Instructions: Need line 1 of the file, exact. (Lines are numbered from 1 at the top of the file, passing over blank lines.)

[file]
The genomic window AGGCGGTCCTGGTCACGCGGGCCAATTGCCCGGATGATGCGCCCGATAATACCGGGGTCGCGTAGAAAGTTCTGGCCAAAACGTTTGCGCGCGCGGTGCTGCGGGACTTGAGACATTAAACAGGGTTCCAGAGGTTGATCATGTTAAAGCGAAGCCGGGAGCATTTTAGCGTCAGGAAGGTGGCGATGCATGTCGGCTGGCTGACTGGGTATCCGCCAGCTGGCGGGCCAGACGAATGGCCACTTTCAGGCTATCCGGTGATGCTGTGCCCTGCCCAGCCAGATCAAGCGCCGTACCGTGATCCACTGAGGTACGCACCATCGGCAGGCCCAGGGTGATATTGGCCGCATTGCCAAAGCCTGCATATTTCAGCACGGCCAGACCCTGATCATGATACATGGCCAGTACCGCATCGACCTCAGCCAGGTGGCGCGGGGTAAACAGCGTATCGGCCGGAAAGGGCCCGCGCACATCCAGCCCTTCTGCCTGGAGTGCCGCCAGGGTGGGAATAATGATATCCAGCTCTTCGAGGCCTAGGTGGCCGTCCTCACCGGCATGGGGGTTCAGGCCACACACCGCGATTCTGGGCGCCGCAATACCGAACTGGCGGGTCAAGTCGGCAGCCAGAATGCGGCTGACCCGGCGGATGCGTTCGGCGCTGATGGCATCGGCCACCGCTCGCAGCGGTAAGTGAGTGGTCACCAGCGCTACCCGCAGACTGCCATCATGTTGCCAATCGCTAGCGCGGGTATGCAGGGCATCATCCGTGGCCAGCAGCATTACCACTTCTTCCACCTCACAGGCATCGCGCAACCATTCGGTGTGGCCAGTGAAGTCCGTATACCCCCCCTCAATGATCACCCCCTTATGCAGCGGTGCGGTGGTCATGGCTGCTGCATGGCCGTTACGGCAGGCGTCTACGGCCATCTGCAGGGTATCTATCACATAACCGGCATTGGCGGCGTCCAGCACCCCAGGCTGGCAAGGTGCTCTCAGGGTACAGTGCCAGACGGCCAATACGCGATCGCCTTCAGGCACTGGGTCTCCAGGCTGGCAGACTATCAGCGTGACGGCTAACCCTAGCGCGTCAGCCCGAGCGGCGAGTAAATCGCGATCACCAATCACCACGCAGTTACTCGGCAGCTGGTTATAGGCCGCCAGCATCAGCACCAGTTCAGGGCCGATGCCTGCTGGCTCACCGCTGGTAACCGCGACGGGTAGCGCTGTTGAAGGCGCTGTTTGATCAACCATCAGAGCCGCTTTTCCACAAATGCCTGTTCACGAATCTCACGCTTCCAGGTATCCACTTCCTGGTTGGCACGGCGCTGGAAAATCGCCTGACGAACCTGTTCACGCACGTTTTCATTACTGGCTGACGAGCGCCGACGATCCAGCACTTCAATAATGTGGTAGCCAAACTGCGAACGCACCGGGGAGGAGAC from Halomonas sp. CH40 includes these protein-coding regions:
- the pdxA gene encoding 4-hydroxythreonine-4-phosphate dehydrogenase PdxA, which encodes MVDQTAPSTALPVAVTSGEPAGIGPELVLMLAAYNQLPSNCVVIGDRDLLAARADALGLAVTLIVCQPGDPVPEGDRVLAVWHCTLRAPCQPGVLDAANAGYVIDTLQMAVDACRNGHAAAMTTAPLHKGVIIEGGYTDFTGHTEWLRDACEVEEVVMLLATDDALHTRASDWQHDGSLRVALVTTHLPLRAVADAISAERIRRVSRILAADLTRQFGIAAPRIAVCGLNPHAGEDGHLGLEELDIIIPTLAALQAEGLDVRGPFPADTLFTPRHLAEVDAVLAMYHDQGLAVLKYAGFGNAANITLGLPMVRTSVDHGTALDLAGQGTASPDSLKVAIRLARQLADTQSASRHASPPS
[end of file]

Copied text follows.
The genomic window AGGCGGTCCTGGTCACGCGGGCCAATTGCCCGGATGATGCGCCCGATAATACCGGGGTCGCGTAGAAAGTTCTGGCCAAAACGTTTGCGCGCGCGGTGCTGCGGGACTTGAGACATTAAACAGGGTTCCAGAGGTTGATCATGTTAAAGCGAAGCCGGGAGCATTTTAGCGTCAGGAAGGTGGCGATGCATGTCGGCTGGCTGACTGGGTATCCGCCAGCTGGCGGGCCAGACGAATGGCCACTTTCAGGCTATCCGGTGATGCTGTGCCCTGCCCAGCCAGATCAAGCGCCGTACCGTGATCCACTGAGGTACGCACCATCGGCAGGCCCAGGGTGATATTGGCCGCATTGCCAAAGCCTGCATATTTCAGCACGGCCAGACCCTGATCATGATACATGGCCAGTACCGCATCGACCTCAGCCAGGTGGCGCGGGGTAAACAGCGTATCGGCCGGAAAGGGCCCGCGCACATCCAGCCCTTCTGCCTGGAGTGCCGCCAGGGTGGGAATAATGATATCCAGCTCTTCGAGGCCTAGGTGGCCGTCCTCACCGGCATGGGGGTTCAGGCCACACACCGCGATTCTGGGCGCCGCAATACCGAACTGGCGGGTCAAGTCGGCAGCCAGAATGCGGCTGACCCGGCGGATGCGTTCGGCGCTGATGGCATCGGCCACCGCTCGCAGCGGTAAGTGAGTGGTCACCAGCGCTACCCGCAGACTGCCATCATGTTGCCAATCGCTAGCGCGGGTATGCAGGGCATCATCCGTGGCCAGCAGCATTACCACTTCTTCCACCTCACAGGCATCGCGCAACCATTCGGTGTGGCCAGTGAAGTCCGTATACCCCCCCTCAATGATCACCCCCTTATGCAGCGGTGCGGTGGTCATGGCTGCTGCATGGCCGTTACGGCAGGCGTCTACGGCCATCTGCAGGGTATCTATCACATAACCGGCATTGGCGGCGTCCAGCACCCCAGGCTGGCAAGGTGCTCTCAGGGTACAGTGCCAGACGGCCAATACGCGATCGCCTTCAGGCACTGGGTCTCCAGGCTGGCAGACTATCAGCGTGACGGCTAACCCTAGCGCGTCAGCCCGAGCGGCGAGTAAATCGCGATCACCAATCACCACGCAGTTACTCGGCAGCTGGTTATAGGCCGCCAGCATCAGCACCAGTTCAGGGCCGATGCCTGCTGGCTCACCGCTGGTAACCGCGACGGGTAGCGCTGTTGAAGGCGCTGTTTGATCAACCATCAGAGCCGCTTTTCCACAAATGCCTGTTCACGAATCTCACGCTTCCAGGTATCCACTTCCTGGTTGGCACGGCGCTGGAAAATCGCCTGACGAACCTGTTCACGCACGTTTTCATTACTGGCTGACGAGCGCCGACGATCCAGCACTTCAATAATGTGGTAGCCAAACTGCGAACGCACCGGGGAGGAGAC from Halomonas sp. CH40 includes these protein-coding regions: